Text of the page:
This works best if all the files in the folder you select have exactly the same format (i.e. the same columns).
Next, go to Edit (or “Transform Data” depending on your version).
You can then click the double arrow in the Content column and bingo!
Now you see a list of all your tables, sheets, and (if you keep scrolling down) all your range names too!
Choose the one you want, wait for a few seconds while Power Query does its magic, and then a table showing the values from all your files appears!
This works with all tables, sheets (provided they aren’t hidden), and range names (except dynamic range names that are generated using a formula).
The screenshots above were taken from Power Query in Excel but it works exactly the same way in Power BI Desktop.
We believe it’s important that business users of Excel understand what it’s truly capable of.
Only then can they make informed decisions about if/where to invest in new software, what staff training is required and how the business can be more efficient.
Excel is capable of dramatically more powerful things than most users are aware of.
Understanding Modern Excel
The term Modern Excel generally refers to the Power Query and Power Pivot functionality of Excel, but we like to think of it as everything that’s happened to Excel in the last 10 years, including Tables, new formulas, and cool features such as 3D Maps.
The video below aims to raise that awareness bar a little higher, plus flags an important concept when it comes to loading data into Power Pivot.
That concept is one of only importing the columns of data you need, especially those with a high level of uniqueness such as time, or database ID keys etc. These bloat your model and slow things down. The golden rule when building a Power Pivot model is only bring in what you know you need. It’s pretty easy to include extra data later when you discover you need it.
10 Million Rows of Data Loaded into Excel - YouTube
Want to learn more
Take the next step and access your data seamlessly today with Microsoft Excel in Perth. Take a course or contact us on
+61 8 6210 8500 or by email or leave your details below.
Financial Modelers spend most of their lives thinking about the future and imagining different scenarios for their clients.
But what about the future of financial modelling?
Can Artificial Intelligence Replace the Modeler?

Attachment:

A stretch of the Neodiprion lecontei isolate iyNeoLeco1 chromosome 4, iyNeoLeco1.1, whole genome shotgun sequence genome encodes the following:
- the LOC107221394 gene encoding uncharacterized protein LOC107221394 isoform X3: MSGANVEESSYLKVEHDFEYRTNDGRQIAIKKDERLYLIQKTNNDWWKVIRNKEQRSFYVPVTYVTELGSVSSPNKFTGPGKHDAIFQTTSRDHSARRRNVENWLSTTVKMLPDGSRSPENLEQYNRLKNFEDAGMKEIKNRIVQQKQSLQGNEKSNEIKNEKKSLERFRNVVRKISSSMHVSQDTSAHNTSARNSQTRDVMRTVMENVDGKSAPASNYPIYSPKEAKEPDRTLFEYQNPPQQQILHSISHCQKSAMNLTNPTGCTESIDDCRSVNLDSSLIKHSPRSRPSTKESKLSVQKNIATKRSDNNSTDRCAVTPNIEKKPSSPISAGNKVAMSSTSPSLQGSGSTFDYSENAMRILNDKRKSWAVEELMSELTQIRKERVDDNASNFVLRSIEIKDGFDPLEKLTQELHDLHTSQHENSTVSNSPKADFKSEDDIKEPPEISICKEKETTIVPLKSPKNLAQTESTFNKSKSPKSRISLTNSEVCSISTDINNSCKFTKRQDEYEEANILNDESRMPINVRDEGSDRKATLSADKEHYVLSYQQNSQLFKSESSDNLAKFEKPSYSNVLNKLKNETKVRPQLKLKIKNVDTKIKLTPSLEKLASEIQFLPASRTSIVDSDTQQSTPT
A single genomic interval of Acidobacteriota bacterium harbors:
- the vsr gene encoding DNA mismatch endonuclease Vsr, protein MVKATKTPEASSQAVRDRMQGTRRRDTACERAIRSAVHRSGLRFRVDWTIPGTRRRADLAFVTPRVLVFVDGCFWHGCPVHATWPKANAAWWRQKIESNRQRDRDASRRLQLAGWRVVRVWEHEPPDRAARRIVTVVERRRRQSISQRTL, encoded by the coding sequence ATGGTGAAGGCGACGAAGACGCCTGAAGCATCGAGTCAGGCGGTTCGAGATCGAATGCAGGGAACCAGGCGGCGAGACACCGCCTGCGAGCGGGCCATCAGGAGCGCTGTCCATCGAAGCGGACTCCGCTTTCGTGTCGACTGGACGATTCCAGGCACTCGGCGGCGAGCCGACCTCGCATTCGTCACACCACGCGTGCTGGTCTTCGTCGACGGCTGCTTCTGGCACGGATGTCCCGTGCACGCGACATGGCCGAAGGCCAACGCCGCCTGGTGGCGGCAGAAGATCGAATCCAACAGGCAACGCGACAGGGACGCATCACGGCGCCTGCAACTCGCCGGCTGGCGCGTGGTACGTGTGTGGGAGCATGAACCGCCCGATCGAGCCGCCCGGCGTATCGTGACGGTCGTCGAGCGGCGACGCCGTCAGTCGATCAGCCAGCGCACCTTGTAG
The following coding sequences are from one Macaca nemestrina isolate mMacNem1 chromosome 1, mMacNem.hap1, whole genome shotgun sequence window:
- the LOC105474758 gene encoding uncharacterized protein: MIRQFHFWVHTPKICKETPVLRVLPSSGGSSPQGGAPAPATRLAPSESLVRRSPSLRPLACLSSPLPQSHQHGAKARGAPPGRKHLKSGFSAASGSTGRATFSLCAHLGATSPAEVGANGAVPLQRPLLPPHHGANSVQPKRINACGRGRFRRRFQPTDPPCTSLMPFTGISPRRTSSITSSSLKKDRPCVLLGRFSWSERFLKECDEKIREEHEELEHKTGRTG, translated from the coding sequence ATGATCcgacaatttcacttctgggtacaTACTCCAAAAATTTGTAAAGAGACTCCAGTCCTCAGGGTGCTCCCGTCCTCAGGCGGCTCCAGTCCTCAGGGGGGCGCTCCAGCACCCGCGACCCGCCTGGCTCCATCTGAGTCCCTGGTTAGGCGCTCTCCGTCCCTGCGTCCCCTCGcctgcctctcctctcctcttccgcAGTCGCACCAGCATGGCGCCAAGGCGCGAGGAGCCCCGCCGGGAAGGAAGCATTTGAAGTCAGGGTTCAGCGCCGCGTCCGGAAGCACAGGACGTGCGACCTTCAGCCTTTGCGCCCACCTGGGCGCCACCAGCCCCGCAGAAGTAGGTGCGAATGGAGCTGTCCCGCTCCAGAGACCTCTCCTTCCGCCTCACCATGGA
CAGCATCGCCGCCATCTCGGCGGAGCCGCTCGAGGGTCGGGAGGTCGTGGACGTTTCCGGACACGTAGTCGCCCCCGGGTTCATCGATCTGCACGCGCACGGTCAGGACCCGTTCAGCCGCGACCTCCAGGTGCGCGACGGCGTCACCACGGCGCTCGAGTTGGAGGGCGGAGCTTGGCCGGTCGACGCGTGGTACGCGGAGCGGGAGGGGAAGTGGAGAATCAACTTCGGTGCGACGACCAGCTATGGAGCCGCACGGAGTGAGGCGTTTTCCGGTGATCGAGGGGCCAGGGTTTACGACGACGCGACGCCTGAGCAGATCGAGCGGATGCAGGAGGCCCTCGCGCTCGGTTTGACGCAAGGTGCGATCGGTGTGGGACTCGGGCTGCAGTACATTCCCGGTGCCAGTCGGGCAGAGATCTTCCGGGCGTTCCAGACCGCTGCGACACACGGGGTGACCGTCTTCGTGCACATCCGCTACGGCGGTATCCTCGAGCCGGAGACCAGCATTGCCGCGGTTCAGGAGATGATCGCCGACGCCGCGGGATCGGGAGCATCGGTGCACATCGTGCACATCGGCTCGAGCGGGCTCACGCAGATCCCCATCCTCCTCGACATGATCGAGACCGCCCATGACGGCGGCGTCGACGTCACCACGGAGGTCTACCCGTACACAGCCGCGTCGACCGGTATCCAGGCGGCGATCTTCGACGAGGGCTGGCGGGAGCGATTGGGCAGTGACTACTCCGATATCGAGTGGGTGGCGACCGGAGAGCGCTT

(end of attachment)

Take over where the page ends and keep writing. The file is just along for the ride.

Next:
There are some modelers who predict that artificial intelligence (AI) and machine learning will eventually become so clever that it will be able to produce a fully-functional financial model plus provide advice and analysis based on this.
Others share a less optimistic view of the abilities of technology, questioning whether a computer will be able to read a business plan, understand it, ask additional clarifying questions, translate all of this into a financial model that accurately represents the variables and their interrelationships, then produce scenarios and meaningful analysis.
Current AI and machine learning techniques have been quite successful in producing very clever predictive models when there’s a large amount of historical data to train and build the models. AI has also been successful in developing prescriptive models where it analyzes many potential outcomes and finds the optimal solution.
However, can a computer produce the kind of driver-based three-way financial model that modelers regularly produce, with multiple inputs, outputs and an analysis of the results under different scenarios, for both short and long-term timeframes with varying levels of detail and complexity?
Yet, unlike fossil fuels, data isn’t depleted when you use it and has a miniscule environmental footprint.
In fact, knowledge derived from data has enabled us to develop clean, renewable energy sources, which are inexhaustible and significantly healthier for us all.
The Foundation is Currently Missing
The first step towards greater AI involvement in financial modelling is to develop a language that can be used to describe financial modelling problems in a systematic way that a computer can understand and a human can verify.
To build a language that represents the knowledge and skill contained in financial modelers’ heads, and has sufficient flexibility and robustness to allow for all the different permutations, functionalities and flexibilities required in financial modelling is undoubtedly a difficult process that has not been achieved to date.
Only a few years ago, tasks such as this would have seemed impossible, but who would have thought AI could diagnose patients, drive a car, or recognize faces in photos!
What is unachievable today might be achievable tomorrow.
If this occurs, AI-based financial modelling could be developed in a similar way to other expert systems that ask a series of intelligent, structured questions, then produce their results.